The Null Device
The London Review of Books looks at various books recently published about Google, an essay on Google's data-collecting and machine-learning operations; it appears that a lot of the services Google provide are
In 2007, Google told the New York Times that it was now using more than 200 signals in its ranking algorithm, and the number must now be higher. What every one of those signals is and how they are weighted is Google’s most precious trade secret, but the most useful signal of all is the least predictable: the behaviour of the person who types their query into the search box. A click on the third result counts as a vote that it ought to come higher. A ‘long click’ – when you select one of the results and don’t come back – is a stronger vote. To test a new version of its algorithm, Google releases it to a small subset of its users and measures its effectiveness through the pattern of their clicks: more happy surfers and it’s just got cleverer. We teach it while we think it’s teaching us. Levy tells the story of a new recruit with a long managerial background who asked Google’s senior vice-president of engineering, Alan Eustace, what systems Google had in place to improve its products. ‘He expected to hear about quality assurance teams and focus groups’ – the sort of set-up he was used to. ‘Instead Eustace explained that Google’s brain was like a baby’s, an omnivorous sponge that was always getting smarter from the information it soaked up.’ Like a baby, Google uses what it hears to learn about the workings of human language. The large number of people who search for ‘pictures of dogs’ and also ‘pictures of puppies’ tells Google that ‘puppy’ and ‘dog’ mean similar things, yet it also knows that people searching for ‘hot dogs’ get cross if they’re given instructions for ‘boiling puppies’. If Google misunderstands you, and delivers the wrong results, the fact that you’ll go back and rephrase your query, explaining what you mean, will help it get it right next time. Every search for information is itself a piece of information Google can learn from.
By 2007, Google knew enough about the structure of queries to be able to release a US-only directory inquiry service called GOOG-411. You dialled 1-800-4664-411 and spoke your question to the robot operator, which parsed it and spoke you back the top eight results, while offering to connect your call. It was free, nifty and widely used, especially because – unprecedentedly for a company that had never spent much on marketing – Google chose to promote it on billboards across California and New York State. People thought it was weird that Google was paying to advertise a product it couldn’t possibly make money from, but by then Google had become known for doing weird and pleasing things. ... What was it getting with GOOG-411? It soon became clear that what it was getting were demands for pizza spoken in every accent in the continental United States, along with questions about plumbers in Detroit and countless variations on the pronunciations of ‘Schenectady’, ‘Okefenokee’ and ‘Boca Raton’. GOOG-411, a Google researcher later wrote, was a phoneme-gathering operation, a way of improving voice recognition technology through massive data collection. Three years later, the service was dropped, but by then Google had launched its Android operating system and had released into the wild an improved search-by-voice service that didn’t require a phone call.One takeaway from the article is that, while it may be said that "if you don't know what the product is, you are the product", Google don't really give that much personal information to advertisers, or even allow advertisers to target ads very precisely (as they can, for example, on Facebook). Google collect a wealth of information, though the bulk of it remains in the machine:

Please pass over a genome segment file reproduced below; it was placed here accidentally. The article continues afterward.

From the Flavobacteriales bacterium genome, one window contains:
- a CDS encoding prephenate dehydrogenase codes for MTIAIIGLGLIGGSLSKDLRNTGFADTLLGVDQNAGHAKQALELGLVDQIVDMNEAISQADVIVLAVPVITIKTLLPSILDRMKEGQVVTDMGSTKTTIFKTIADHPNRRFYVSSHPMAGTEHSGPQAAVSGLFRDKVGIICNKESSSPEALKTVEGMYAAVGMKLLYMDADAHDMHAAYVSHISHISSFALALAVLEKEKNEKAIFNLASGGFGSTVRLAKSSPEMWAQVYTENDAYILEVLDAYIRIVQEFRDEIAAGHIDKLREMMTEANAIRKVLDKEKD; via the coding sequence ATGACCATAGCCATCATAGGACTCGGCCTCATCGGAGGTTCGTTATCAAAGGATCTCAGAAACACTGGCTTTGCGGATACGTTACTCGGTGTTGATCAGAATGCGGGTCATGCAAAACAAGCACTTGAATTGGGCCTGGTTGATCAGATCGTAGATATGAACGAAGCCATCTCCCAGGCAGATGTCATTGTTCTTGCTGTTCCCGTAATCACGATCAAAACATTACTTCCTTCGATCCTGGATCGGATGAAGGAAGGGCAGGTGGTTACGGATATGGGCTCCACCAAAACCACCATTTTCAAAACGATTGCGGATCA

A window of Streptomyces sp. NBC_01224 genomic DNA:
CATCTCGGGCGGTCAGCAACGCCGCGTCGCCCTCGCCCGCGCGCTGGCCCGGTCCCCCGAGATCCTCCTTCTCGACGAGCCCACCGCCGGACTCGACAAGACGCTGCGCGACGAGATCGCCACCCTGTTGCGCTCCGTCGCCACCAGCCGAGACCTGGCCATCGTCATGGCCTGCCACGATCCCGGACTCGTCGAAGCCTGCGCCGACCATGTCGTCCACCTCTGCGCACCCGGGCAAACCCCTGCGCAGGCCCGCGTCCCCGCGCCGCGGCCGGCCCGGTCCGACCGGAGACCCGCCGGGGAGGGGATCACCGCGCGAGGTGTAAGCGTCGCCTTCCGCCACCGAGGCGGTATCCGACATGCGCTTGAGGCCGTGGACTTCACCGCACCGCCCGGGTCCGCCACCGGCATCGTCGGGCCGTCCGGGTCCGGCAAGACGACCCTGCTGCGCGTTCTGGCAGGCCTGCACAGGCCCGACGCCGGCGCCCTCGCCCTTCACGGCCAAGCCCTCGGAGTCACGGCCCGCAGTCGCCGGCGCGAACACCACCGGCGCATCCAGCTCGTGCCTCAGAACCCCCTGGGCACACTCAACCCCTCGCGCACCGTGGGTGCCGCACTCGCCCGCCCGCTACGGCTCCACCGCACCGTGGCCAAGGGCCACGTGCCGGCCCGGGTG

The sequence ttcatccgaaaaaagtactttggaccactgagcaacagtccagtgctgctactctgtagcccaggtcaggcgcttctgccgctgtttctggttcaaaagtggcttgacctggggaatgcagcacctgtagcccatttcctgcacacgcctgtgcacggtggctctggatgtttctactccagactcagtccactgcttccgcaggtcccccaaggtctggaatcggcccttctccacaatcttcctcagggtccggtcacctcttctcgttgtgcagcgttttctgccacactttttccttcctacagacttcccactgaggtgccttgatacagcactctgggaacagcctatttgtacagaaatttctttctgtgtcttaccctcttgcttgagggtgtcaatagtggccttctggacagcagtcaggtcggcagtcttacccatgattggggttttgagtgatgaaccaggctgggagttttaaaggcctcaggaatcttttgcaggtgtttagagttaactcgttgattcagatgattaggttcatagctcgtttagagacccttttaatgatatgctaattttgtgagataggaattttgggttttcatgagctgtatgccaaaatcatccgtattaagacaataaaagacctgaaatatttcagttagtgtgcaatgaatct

It isn’t possible, using Google’s tools, to target an ad to 32-year-old single heterosexual men living in London who work at Goldman Sachs and like skiing, especially at Courchevel. You can do exactly that using Facebook, but the options Google gives advertisers are, by comparison, limited: the closest it gets is to allow them to target display ads to people who may be interested in the category of ‘skiing and snowboarding’ – and advertisers were always able to do that anyway by buying space in Ski & Snowboard magazine. The rest of the time, Google decides the placement of ads itself, using its proprietary algorithms to display them wherever it knows they will get the most clicks. The advertisers are left out of the loop.
Dennis M. Ritchie (better known, as many of the ancients were, by his UNIX login, in this case, dmr) has reportedly passed away in Murray Hill, New Jersey, after a long illness. Ritchie was, of course, co-inventor (with Brian Kernighan) of the C programming language (in which a huge proportion of the world's software is written, and which influenced a lot of other languages, from direct descendants like C++ and Objective C to every language which uses C-like syntax), and co-creator (with Ken Thompson) of the UNIX operating system (originally started as a personal project, and now the architectural template for everything from the internet server which is sending you this web page to, quite probably, your mobile phone). Ritchie's influence on the technologies on which our world is built is huge.